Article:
Tuesday, August 30, 2005

The Worst Beat You've Ever Taken?

I'd be curious to hear everyone's "bad beat" stories. No matter how much time passes, it seems we cling ot these more than any other stories. I cannot remember a good joke, for the life of me. I can't remember a good campfire scary story, or even my ex-girlfriend's telephone number (talk about a bad beat), but I remember losing my ass at poker.

Tell us about your bad beats here on the Chicago Poker Club blog, or head over to the Chicago Card Club Discussion Forum to share.

The Bad Beat that always comes to mind for me took place at the Flamingo in Las Vegas.

I had sat down at a $1-2 NL Hold 'em table with about $200. There were about 7 or 8 players and I was playing extremely tight. After about 25 minutes, I hadn't played a hand, and look down to find Q-Q while sitting in middle position. Two players folded to the big blind bet of $2, and I raised to 5 times the BB, or $10. One late position player called, the button called, and everyone else folded. There was $33 in the pot.

The flop came 2h 4d 8s. A perfect flop, no flush draw and no real straight draw. The button was an aggressive player with a big stack, so I decided to leave the betting to him. I was first to act and I checked, the first caller checked, and the button bet $20. I check-raised him to $60 with my overpair. The sandwich player folded and the button flat called. I was sure I had him beat. There was $153 in the pot.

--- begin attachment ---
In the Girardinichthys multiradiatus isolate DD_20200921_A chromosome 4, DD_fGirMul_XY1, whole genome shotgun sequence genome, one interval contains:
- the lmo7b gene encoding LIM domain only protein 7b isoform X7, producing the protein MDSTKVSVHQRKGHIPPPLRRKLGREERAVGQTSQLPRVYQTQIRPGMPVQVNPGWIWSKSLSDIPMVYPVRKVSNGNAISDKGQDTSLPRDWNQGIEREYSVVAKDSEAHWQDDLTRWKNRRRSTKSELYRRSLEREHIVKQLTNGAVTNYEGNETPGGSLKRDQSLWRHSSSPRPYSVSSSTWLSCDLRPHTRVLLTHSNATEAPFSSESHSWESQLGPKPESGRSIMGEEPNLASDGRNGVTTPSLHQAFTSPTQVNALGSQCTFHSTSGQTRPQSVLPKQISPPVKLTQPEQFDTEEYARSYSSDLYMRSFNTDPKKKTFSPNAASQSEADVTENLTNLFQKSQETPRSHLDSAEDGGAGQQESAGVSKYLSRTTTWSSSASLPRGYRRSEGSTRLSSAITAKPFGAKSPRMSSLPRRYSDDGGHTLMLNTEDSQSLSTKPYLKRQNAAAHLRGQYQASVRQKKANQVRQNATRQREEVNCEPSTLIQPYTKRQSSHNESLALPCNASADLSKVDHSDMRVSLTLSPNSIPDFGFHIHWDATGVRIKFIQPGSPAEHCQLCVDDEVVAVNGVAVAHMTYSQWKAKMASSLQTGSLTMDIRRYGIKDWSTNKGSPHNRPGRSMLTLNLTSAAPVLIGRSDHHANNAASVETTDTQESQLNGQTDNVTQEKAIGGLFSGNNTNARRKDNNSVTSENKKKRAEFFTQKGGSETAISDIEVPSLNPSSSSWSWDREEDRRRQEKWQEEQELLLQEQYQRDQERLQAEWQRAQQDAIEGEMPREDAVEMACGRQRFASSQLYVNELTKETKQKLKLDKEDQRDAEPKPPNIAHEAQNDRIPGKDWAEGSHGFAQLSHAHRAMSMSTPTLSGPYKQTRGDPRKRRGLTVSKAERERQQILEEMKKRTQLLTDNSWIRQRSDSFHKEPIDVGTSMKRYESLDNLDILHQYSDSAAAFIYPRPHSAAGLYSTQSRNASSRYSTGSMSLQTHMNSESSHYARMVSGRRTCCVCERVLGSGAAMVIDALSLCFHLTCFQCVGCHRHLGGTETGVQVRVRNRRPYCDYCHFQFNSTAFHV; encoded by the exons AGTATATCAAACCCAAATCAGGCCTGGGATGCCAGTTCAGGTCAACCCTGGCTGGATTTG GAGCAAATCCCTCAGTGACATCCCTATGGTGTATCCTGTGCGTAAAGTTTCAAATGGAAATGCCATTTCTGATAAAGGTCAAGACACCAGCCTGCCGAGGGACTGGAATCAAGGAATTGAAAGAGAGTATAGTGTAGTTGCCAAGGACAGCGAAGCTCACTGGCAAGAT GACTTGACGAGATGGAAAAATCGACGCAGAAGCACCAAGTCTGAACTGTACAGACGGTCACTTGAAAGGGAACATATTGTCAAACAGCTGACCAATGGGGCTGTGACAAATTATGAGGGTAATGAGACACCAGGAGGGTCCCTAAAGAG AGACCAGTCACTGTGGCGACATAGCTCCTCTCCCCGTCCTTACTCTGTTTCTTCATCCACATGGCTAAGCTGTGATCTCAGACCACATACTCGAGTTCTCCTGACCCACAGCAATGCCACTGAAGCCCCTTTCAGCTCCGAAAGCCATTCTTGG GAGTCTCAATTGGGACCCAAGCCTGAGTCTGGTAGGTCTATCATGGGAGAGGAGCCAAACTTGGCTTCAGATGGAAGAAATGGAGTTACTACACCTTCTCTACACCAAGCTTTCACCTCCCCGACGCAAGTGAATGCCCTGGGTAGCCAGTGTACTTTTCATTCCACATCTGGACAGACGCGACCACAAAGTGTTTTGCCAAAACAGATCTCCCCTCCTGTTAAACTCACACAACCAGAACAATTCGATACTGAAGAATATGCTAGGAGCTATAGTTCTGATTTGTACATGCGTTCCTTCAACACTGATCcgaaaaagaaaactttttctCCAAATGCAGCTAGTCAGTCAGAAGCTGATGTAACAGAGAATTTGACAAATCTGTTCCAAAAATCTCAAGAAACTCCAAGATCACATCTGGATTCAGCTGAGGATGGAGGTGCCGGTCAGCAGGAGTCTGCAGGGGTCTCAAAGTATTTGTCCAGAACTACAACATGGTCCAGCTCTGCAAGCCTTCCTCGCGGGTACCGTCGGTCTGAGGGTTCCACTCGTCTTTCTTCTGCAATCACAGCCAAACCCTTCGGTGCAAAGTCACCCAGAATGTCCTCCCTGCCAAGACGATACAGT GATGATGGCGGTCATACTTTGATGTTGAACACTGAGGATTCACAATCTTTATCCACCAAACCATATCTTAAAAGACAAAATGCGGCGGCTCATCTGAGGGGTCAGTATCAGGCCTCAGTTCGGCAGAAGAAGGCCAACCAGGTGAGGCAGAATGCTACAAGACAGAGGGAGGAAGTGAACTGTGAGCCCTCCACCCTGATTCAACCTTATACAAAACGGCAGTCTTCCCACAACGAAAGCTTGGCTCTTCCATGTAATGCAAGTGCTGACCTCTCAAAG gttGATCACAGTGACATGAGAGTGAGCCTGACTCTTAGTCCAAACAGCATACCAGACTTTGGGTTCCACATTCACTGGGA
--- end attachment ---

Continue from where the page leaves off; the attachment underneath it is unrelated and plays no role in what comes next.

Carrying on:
The turn was the Js. There were now two spades on the board, and though I didn't think my opponent would have played the way he did on a flush draw, he could have loosely played an As 4s, but I highly doubted it. I couldn't imagine what he had, but I thought pocket nines or tens were most likely. Anything else he would have raised pre-flop (like Jacks or Kings) or folded after my check-raise on the flop (like 10-J or A-K suited, wouldn't he?) If he was playing something foolish, like two unpaired spades, or a suited 9-10 or 10-J, I needed to take away his odds to draw to a flush (about 4-1 against) or inside straight (11-1 against). I bet $100. He called. The pot was $353. I had $30 left.

The river was a Kc. The first overcard. I couldn't imagine he was on the draw. At this point I was sure I was beat, and he rope-a-doped me, or he had foolishly overplayed a smaller pair (including Jacks, which would have made a set on the turn). Odds were that I was beat, but every dollar I had, save for 30, was in the pot. I wasn't going to fold, nor was he. Maybe I should have checked for the possibility of saving my last $30, but I dejectedly threw them into the pot. He called. There was $413 in the pot.

I flipped my Queens. He turned over the two of diamonds and the four of hearts. He had made the two bottom pair, after calling my pre-flop raise with one of the worst 10 starting hands in Hold 'em. He must have put me on two big cards, based on my playing style, and called me down, knowing that I was beaten the whole time.

Four of hearts, two of diamonds. $413 pot.

How about you?

Sunday, August 28, 2005

You Can't Win 'em All